A new field of study
Paulette Beete, NEA senior writer-editor, contributed this article as part of partnership between NEA and Live Science’s Expert Voices: Op-Ed & Insights.
Rachel Sussman's work is equal parts art, science and philosophy, and with her images of 3,000-year-old lichen and 7,000-year-old trees, she draws poignant perspectives on the nature of time, life and humanity's place in it.
Sussman's work provides audiences with a way to understand ideas around deep time, and has served as a portal for connecting scientists from disparate disciplines, providing them with a platform to consider the intersections between their various specialties.
The artist has exhibited widely in solo and group shows at venues including the Berlin Botanical Museum, the Montalvo Arts Center, the Museum of Contemporary Photography, and the American Museum of Natural History. And this past April, University of Chicago Press published the monograph “The Oldest Living Things in the World (opens in new tab)“ You can read more about Sussman's work in her interview, view her work live at Pioneer Works Center for Art and Innovation in Brooklyn on September 13th, 2014, and see several of her images from her Oldest Living Things project in this gallery.
Not really moss
La Llareta #0308-2B31 (2,000+ years old; Atacama Desert, Chile)
What looks like moss covering rocks is actually a very dense, flowering shrub that happens to be a relative of parsley, living in the extremely high elevations of the Atacama Desert.
Effects of climate change
Spruce Gran Picea #0909 – 11A07 (9,550 years old; Fulufjället, Sweden)
This 9,950-year-old tree is like a portrait of climate change. The mass of branches near the ground grew the same way for roughly 9,500 years, but the new, spindly trunk in the center is only 50 or so years old, caused by warming at the top of this mountain plateau in Western Sweden.
Here from the start
Stromatolites #1211-0512 (2,000 - 3,000 years old; Carbla Station, Western Australia)
Straddling the biologic and the geologic, stromatolites are organisms that are tied to the oxygenation of the planet 3.5 billion years ago, and the beginnings of all life on Earth.
Really old moss
Antarctic Moss #0212-7B33 (5,500 years old; Elephant Island, Antarctica)
This 5,500-year-old moss bank lives right around the corner from where the Shackleton Expedition was marooned 100 years ago on Elephant Island, Antarctica. It was a victory simply being able to locate it. These days it's easier to get to Antarctica from space.
A tale of trees
Dead Huon Pine adjacent to living population segment #1211-3609 (10,500 years old, Mount Read, Tasmania
Fire destroyed much of this clonal colony of Huon Pines (as seen in this photograph) on Mount Read, Tasmania, but a substantial portion of it survived. The age of the colony was discovered by carbon-dating ancient pollen found at the bottom of a nearby lake bed — the pollen was genetically matched to the living colony.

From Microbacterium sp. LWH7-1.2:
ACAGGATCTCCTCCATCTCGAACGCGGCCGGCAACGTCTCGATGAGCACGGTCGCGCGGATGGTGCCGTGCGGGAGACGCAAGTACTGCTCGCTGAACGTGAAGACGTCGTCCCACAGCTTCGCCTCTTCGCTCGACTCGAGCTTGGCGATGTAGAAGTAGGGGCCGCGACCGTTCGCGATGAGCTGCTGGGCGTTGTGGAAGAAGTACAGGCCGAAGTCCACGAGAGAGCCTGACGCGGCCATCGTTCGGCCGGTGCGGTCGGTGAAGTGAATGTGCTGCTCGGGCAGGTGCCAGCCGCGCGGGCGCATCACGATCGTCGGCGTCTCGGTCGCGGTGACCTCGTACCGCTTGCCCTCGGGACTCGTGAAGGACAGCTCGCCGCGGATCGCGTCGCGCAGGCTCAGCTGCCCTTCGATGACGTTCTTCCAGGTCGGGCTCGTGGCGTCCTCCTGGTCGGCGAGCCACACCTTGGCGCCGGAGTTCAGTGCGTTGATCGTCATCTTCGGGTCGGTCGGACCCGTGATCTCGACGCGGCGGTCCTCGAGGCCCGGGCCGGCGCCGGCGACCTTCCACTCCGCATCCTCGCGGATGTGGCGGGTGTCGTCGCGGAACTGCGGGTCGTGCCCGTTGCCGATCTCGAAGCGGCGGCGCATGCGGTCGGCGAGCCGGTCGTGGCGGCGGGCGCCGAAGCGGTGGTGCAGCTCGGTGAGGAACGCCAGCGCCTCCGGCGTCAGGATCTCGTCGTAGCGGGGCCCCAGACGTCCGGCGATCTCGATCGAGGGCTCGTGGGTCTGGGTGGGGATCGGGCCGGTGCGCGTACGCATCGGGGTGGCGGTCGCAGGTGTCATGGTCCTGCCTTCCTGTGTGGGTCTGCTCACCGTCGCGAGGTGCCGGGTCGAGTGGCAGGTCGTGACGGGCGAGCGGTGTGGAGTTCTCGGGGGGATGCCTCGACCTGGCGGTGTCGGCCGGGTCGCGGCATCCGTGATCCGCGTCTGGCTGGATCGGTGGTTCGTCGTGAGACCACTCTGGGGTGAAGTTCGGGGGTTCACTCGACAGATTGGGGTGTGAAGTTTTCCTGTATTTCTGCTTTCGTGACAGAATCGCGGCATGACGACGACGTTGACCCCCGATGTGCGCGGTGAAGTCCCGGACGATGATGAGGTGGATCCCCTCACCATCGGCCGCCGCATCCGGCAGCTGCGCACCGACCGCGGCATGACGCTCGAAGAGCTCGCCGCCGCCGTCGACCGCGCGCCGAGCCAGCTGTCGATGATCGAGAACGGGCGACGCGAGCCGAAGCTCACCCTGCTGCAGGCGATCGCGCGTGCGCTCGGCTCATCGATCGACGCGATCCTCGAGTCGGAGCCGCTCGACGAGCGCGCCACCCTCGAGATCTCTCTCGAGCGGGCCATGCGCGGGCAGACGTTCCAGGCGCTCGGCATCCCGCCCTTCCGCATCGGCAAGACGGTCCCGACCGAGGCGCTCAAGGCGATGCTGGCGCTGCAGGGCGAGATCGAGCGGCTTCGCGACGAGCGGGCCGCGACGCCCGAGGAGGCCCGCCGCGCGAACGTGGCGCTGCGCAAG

Simpler than it looks
Welwitschia Mirabilis #0707-22411 (2,000 years old; Namib-Naukluft Desert, Namibia)
The Welwistchia is primitive conifer living only in parts of coastal Namibia and Angola where moisture from the sea meets the desert. Despite appearances, it only has two single leaves, which it never sheds. National plant of Namibia.
Pafuri Baobab #0707-1335 (Up to 2,000 years old; Kruger National Park, South Africa)
This baobab lives in the Kruger Game Preserve in South Africa and requires an armed escort to visit. Baobabs get pulpy at their centers and tend to hollow out as they grow older. These hollows can serve as natural shelters for animals, but have also been appropriated for some less scrupulous human uses: for instance, as a toilet, a prison, and a bar.
Under the sea
Posidonia Oceania Sea Grass #0910-0753 (100,000 years old, Balearic Islands, Spain)
At 100,000 years old, the Posidonia sea grass meadow was first taking root at the same time some of our earliest ancestors were creating the first known "art studio" in South Africa. It lives in the UNESCO-protected waterway between the islands of Ibiza and Formentera.
The oldest organisms
Bristlecone Pine #0906-3030 (White Mountains, California)
Bristlecone pines are the oldest unitary organisms in the world, known to surpass 5,000 years in age. In the 1960s a then-grad student cut down what would have been the oldest known tree in the world while retrieving a lost coring bit. A cross section of that tree was placed in a Nevada casino.
An endangered plant
Rare Eucalyptus (species redacted for protection) #1211-2233 (13,000 years old; New South Wales, Australia)
This critically endangered eucalyptus is around 13,000 years old, and one of fewer than five individuals of its kind left on the planet. The species name might hint heavily at its location, so it has been redacted.